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graduation. Timor Leste and the Pacific 
Islands enjoy a relatively high income 
level but are beset with deep structural 
issues that make graduation problematic 
while Afghanistan remains in the 
reconstruction and peace-building phase, 
which may take some more time to be 
resolved. The LDCs regroup 47 countries, 
of which about two-thirds are in Africa 
(33). The remaining countries listed in this 
group are located in Asia and the Pacific 
(13) and Latin America (1). Someone may 
be curious that what the other categories of 
countries are. As classified by the UN, list 
of the countries are as follows:

Developed countries (47): Andorra, 
Australia, Austria, Belgium, Bermuda, 
Bulgaria, Canada, Croatia, Cyprus, 
Czechia, Denmark, Estonia, Finland, 
France, Germany, Greece, Greenland, 
Hungary, Iceland, Ireland, Italy, Israel, 
Japan, Latvia, Lithuania, Luxembourg, 
Malta, Netherlands, New Zealand, 
Norway, Poland, Portugal, Romania, 
San Marino, Slovakia, Slovenia, Spain, 
Sweden, Switzerland, United Kingdom 
of Great Britain and Northern Ireland, 
United States of America, Holy See, 
Faeroe Islands, Gibraltar, Saint Pierre and 

Other developing countries: All developing 
countries that are not LDCs.

Facts and Figures about LDCs

The LDCs are officially designated by 
the General Assembly of the UN on the 
basis of CDP recommendation. The LDCs 
have a lower position in the global society 
and are listed as the countries trying to 
upgrade their status and come out of a 
group of the poorest countries across the 

world. The UN recognizes the LDCs as 
the ‘poorest and weakest segment’ of the 
international community. They comprise 
more than 880 million people (about 
12% of world population), but account 
for less than 2% of world GDP and 
about 1% of global trade in goods. These 
countries are highly disadvantaged in their 
development process and face more risk 
of failing to come out of poverty. Today 
the fastest growing populations are in the 
LDCs, which are hard pressed to meet 
the needs of growing populations. The 
average population growth rate was 2.2%, 
compared with 1.2% in other developing 
countries. Owing to high fertility, the 
population of the LDCs is expected to 
nearly double by the next four decades. The 
LDCs are the most vulnerable countries in 
the world. Productivity is low, particularly 
with respect to labor. This is due to low 
levels of both physical and human capitals. 

The LDCs are characterized by low level 
of socio-economic development due to 
weak human and institutional capacities, 
low and unequally distributed income and 
scarcity of domestic financial resources. 
The weak productive bases and limited 
export diversification in LDCs give 
rise to a very high import content in 
production and consumption, and chronic 
current account deficits. These factors 
in turn result in aid dependence and the 
accumulation of foreign debt. They also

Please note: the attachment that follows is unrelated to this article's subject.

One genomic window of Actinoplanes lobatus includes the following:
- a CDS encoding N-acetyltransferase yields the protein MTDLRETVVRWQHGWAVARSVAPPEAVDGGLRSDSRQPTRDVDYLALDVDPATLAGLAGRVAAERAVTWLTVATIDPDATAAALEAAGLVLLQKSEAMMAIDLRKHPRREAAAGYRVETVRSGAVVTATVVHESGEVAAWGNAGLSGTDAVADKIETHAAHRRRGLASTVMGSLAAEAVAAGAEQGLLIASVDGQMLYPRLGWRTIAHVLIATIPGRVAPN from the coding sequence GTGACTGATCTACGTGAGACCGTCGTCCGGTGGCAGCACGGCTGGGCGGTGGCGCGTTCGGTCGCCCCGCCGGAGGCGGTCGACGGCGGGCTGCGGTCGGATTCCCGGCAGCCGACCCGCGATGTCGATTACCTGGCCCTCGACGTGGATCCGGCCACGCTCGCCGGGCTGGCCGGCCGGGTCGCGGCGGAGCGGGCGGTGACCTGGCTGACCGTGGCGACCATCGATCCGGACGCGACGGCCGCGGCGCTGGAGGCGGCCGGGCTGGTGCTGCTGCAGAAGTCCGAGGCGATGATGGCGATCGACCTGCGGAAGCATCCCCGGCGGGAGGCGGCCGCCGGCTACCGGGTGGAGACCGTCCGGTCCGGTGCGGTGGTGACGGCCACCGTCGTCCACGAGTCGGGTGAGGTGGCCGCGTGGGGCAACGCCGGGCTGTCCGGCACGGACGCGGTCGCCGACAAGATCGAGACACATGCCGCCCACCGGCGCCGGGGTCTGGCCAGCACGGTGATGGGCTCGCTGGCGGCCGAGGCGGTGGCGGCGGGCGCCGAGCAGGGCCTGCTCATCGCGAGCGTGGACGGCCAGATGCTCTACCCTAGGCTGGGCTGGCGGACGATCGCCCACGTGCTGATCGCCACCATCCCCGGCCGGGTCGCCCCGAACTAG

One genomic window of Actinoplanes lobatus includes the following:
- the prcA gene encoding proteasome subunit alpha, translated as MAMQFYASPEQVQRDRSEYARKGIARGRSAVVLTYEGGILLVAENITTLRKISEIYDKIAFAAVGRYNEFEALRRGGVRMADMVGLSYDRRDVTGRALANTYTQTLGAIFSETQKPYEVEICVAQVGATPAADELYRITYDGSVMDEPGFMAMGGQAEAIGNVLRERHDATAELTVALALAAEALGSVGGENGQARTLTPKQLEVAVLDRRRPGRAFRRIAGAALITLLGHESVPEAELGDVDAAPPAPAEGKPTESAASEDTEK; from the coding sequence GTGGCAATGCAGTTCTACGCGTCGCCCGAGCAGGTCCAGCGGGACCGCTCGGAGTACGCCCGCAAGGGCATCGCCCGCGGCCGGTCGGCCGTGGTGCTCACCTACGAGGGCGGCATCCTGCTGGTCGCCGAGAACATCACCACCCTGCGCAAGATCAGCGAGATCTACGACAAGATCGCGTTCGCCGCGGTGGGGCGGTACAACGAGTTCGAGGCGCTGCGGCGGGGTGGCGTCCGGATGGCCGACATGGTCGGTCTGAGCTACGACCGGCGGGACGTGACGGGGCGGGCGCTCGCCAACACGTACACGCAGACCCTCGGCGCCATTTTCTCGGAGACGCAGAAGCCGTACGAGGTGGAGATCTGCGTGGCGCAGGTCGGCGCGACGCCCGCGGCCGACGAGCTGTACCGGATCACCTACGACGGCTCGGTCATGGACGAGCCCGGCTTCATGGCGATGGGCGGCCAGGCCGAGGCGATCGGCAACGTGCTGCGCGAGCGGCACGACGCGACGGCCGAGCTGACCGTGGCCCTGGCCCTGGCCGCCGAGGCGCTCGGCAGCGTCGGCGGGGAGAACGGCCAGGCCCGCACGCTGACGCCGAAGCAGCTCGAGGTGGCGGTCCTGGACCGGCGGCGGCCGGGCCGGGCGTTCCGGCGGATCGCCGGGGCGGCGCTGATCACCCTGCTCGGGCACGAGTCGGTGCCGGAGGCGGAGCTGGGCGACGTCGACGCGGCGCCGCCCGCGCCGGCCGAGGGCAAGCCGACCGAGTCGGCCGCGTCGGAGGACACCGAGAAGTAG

suffer from governance crisis, political 
instability, internal and external conflicts. 
Additionally, there are no reliable data for 
most of the countries. Moreover, the LDCs 
are suffering from the severe structural 
impediments to sustainable development 
and also disproportionately affected by 

international shocks beyond their control, 
from increased food and fuel prices and 
fall-out from the global economic crisis to 
the effects of climate change. 

History of LDCs

We know that the decolonialization began 
in the 1940s, foremost with India and 
Pakistan (including the then Bangladesh) 
in 1947, Sri Lanka and Burma in 1948 
and Indonesia in 1949. The process then 
followed by France’s defeat in Indochina 
and the independence of Laos and 
Vietnam in 1954. In Africa independence 
came later and first with Libya in 1949, 
Egypt and Sudan in 1956 and Ghana in 
1957. The year 1960 became the peak of 
decolonialization as all remaining colonies 
in Africa became independent, except the 
Portuguese possessions which had to wait 
until the dictatorship fell in 1974 (Guinea 
Bissau). After the UN was founded at the 
end of World War II, and particularly after 
the demise of colonialization, development 
issues became increasingly important 
topic for the organization. 

The origin of the category of LDC was 
introduced in the first two conferences 
of UNCTAD in 1964 and 1968. The UN 
Committee for Development Policy (UN-
CDP) played an influential role in the 
initial identification of the LDCs. The 
criteria used by CDP were the following:

a) a per capita GDP less than or equal to 


b) a GDP share of manufacturing less 

than or equal to 10%, and

c) a literacy rate for the population above 

25 years old less than or equal to 20%

The UN recognizes the LDCs as the ‘poorest and weakest segment’ of the international community. 

They comprise more than 880 million people (about 12% of world population), but account for less 

than 2% of world GDP and about 1% of global trade in goods.